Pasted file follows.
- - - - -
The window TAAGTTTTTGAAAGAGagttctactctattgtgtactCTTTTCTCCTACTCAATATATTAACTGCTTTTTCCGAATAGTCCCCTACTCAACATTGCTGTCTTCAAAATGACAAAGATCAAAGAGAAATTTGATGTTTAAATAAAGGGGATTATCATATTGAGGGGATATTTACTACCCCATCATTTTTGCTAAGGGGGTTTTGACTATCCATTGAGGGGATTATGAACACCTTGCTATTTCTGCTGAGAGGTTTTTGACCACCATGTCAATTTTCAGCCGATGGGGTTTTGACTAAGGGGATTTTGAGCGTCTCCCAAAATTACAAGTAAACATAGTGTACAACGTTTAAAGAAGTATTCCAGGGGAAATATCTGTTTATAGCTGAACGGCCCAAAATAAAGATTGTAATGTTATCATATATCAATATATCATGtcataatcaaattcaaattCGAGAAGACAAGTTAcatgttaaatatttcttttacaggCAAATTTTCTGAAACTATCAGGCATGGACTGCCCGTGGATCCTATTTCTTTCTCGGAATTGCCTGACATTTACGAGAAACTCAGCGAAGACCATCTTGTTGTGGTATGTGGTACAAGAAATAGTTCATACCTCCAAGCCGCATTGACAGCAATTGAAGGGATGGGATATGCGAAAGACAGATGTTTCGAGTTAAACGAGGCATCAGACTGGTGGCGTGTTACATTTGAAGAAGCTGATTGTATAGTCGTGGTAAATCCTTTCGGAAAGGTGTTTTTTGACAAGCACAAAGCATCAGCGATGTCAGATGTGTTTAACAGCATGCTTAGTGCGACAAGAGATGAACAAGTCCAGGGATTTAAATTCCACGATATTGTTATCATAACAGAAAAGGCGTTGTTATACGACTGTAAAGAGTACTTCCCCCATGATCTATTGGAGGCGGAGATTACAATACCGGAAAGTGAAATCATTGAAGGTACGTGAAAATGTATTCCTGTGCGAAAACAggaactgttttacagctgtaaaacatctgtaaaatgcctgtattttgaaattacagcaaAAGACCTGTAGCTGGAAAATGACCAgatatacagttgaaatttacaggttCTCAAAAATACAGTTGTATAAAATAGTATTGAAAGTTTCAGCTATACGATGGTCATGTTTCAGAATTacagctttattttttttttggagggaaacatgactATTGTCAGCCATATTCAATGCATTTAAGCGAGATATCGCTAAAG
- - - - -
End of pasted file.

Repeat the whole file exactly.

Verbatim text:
The window TAAGTTTTTGAAAGAGagttctactctattgtgtactCTTTTCTCCTACTCAATATATTAACTGCTTTTTCCGAATAGTCCCCTACTCAACATTGCTGTCTTCAAAATGACAAAGATCAAAGAGAAATTTGATGTTTAAATAAAGGGGATTATCATATTGAGGGGATATTTACTACCCCATCATTTTTGCTAAGGGGGTTTTGACTATCCATTGAGGGGATTATGAACACCTTGCTATTTCTGCTGAGAGGTTTTTGACCACCATGTCAATTTTCAGCCGATGGGGTTTTGACTAAGGGGATTTTGAGCGTCTCCCAAAATTACAAGTAAACATAGTGTACAACGTTTAAAGAAGTATTCCAGGGGAAATATCTGTTTATAGCTGAACGGCCCAAAATAAAGATTGTAATGTTATCATATATCAATATATCATGtcataatcaaattcaaattCGAGAAGACAAGTTAcatgttaaatatttcttttacaggCAAATTTTCTGAAACTATCAGGCATGGACTGCCCGTGGATCCTATTTCTTTCTCGGAATTGCCTGACATTTACGAGAAACTCAGCGAAGACCATCTTGTTGTGGTATGTGGTACAAGAAATAGTTCATACCTCCAAGCCGCATTGACAGCAATTGAAGGGATGGGATATGCGAAAGACAGATGTTTCGAGTTAAACGAGGCATCAGACTGGTGGCGTGTTACATTTGAAGAAGCTGATTGTATAGTCGTGGTAAATCCTTTCGGAAAGGTGTTTTTTGACAAGCACAAAGCATCAGCGATGTCAGATGTGTTTAACAGCATGCTTAGTGCGACAAGAGATGAACAAGTCCAGGGATTTAAATTCCACGATATTGTTATCATAACAGAAAAGGCGTTGTTATACGACTGTAAAGAGTACTTCCCCCATGATCTATTGGAGGCGGAGATTACAATACCGGAAAGTGAAATCATTGAAGGTACGTGAAAATGTATTCCTGTGCGAAAACAggaactgttttacagctgtaaaacatctgtaaaatgcctgtattttgaaattacagcaaAAGACCTGTAGCTGGAAAATGACCAgatatacagttgaaatttacaggttCTCAAAAATACAGTTGTATAAAATAGTATTGAAAGTTTCAGCTATACGATGGTCATGTTTCAGAATTacagctttattttttttttggagggaaacatgactATTGTCAGCCATATTCAATGCATTTAAGCGAGATATCGCTAAAG